Whew. To relax a bit with book trivia, I'll note that on the way up to Concord (back from which we now are) we stopped as traditional at Travellers (Traveller's, Travellers') Food and Books. The allowance that day was three free books per person. Only I took three: the Dover Thrift Edition of Melville's "Bartleby" and "Benito Cereno", Fitzgerald's "Babylon Revisted and other stories", and K. K. Beck "Young Mrs. Cavendish and the Kaiser's Men" (an "engaging foray into the 1920s"). The little daughter took some opera libretto in parallel Italian and English, because it looked neat. I dunno if M or the little boy took anything at all. We're drowning in books as it is, of course...
We live surrounded by hills and trees and lakes and walls and sofas, and our great mistake is in thinking "We live surrounded by hills and trees and lakes and walls and sofas".
Back to politics and fraud and stupidity: here's There is no crisis dot com, a site whose message I think I agree with, but which I find irritatingly smug or strident or whatever it is that always irritates me in this sort of site.
And from Fox of all places, more on the Salt Hoax:
Americans should slash their consumption of salt by half says a new government report. But the recommendation has no basis in science and may even be harmful to your health.
See also this old but interesting piece on the subject.
I was talking to somebody (hopefully a reader of this weblog) the other day about the status and fate of OS/2, and then today I read a passing mention on Groklaw of the ecom station, a box that runs (among other things) OS/2. So there you are.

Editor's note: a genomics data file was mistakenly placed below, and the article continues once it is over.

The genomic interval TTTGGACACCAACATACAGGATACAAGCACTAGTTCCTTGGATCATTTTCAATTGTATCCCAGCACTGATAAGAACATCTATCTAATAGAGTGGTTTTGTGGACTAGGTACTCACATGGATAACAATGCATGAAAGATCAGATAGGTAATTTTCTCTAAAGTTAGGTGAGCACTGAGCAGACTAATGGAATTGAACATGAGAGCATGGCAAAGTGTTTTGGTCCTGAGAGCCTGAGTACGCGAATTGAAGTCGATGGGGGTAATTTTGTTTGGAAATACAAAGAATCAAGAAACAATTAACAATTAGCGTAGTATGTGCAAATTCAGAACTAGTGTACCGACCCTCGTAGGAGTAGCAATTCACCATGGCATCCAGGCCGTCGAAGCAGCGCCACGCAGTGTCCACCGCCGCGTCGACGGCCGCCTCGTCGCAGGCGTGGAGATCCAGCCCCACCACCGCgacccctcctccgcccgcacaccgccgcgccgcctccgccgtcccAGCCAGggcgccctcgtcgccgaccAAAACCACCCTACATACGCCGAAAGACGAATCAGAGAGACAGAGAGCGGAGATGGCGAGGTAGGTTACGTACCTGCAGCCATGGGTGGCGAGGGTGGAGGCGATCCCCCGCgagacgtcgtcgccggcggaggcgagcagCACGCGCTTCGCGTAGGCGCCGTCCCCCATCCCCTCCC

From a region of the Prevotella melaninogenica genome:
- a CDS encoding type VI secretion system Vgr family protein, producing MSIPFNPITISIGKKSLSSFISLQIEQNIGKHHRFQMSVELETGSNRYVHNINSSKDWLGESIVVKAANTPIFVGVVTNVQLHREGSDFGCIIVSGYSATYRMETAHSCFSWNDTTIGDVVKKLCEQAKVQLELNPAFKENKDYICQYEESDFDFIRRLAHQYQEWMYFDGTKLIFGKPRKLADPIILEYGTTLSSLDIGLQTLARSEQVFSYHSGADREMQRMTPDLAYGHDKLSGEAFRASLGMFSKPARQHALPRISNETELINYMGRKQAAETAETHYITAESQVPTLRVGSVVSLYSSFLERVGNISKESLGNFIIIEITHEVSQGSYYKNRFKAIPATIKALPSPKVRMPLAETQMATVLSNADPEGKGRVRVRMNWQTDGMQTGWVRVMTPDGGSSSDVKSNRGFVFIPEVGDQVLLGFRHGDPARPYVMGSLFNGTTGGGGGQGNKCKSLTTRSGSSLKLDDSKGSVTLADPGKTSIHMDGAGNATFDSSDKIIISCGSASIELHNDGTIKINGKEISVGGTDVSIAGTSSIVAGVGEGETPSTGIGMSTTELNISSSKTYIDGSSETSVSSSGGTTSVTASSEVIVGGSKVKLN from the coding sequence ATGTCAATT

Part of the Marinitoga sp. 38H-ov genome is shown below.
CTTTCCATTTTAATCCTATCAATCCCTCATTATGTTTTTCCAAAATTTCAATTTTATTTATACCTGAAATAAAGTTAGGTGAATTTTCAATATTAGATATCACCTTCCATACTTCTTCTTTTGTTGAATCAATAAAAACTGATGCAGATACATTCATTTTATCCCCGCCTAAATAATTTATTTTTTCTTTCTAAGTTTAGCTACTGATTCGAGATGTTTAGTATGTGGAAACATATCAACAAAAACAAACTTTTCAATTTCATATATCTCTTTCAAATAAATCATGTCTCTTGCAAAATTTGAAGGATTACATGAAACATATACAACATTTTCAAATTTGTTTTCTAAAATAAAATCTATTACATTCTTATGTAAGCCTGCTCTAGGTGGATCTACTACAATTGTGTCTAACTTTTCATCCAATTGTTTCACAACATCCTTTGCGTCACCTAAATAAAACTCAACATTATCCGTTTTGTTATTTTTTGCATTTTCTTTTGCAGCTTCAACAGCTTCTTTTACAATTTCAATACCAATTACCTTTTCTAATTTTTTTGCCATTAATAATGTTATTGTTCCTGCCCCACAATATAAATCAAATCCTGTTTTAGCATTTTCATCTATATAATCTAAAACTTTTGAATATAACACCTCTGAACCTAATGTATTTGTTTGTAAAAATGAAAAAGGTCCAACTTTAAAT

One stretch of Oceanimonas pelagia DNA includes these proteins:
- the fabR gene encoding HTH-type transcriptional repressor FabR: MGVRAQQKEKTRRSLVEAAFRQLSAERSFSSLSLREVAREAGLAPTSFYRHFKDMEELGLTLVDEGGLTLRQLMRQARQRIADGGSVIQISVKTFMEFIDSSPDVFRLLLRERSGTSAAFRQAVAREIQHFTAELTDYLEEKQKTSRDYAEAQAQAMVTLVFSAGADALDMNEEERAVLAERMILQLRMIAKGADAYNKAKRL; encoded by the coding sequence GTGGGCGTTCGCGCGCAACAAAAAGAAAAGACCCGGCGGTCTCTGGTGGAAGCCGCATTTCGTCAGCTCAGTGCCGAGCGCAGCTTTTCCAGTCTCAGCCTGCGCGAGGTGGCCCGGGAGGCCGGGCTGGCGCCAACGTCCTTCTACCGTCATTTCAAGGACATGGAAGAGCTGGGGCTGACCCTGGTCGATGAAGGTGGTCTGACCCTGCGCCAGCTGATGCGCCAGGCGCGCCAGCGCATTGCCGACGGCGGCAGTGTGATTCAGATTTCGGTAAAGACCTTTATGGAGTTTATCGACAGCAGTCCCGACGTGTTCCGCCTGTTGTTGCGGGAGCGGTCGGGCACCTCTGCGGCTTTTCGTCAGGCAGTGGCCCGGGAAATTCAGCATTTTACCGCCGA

And here's a note from Larry Lessig about an opportunity to help save (access to) "orphan works" (things whose copyright owners can't be found). A Good Cause.
Maps dot google dot com works in Opera now (I'm pleased to report).
And that's it for the night. It's nice to be home...
Yesterday we went to China Pearl again (and note that this time I've spelled (or "spelt") it right (and also this time Concord has broadband)). It was great fun again. At early lunchtime on a Friday (or at least this particular Friday) it's much less crowded than it was that other time (prime lunchtime on a Saturday, I think it was) so we didn't have the very memorable half-hour wait on the crowded staircase, we just went up and in. The interior, though, was satisfactorily bustling and noisy. The women with the little carts immediately came around and offered us stuff, and we ate lots of good food; and at the end the bill was surprisingly tiny (around fifty dollars for eight people; no extra charge for the atmosphere at all, really!).
It would be fun, we said during lunch, if there were American restaurants run on the same principle. Little carts with Buffalo wings, little carts with small slices of pizza, little carts with corn-dogs, little carts with those tiny cut-up sandwiches. Maybe little carts with crocks of French Onion Soup. And you'd have a card on the table that each of the cart-handlers would stamp to indicate what you'd taken.
"You folks want some Corn Dogs? How about a nice Chili Corn Dog?"
"You have any of those little Philly Cheese Steaks?"
"She'll be along in just a minute, ma'am."
From out of the past, Giant Exploding:
Giant Exploding: Keep Right
Note the admirable ability of my readers to go beyond the surface meaning of the text. Keep up the good work, readers!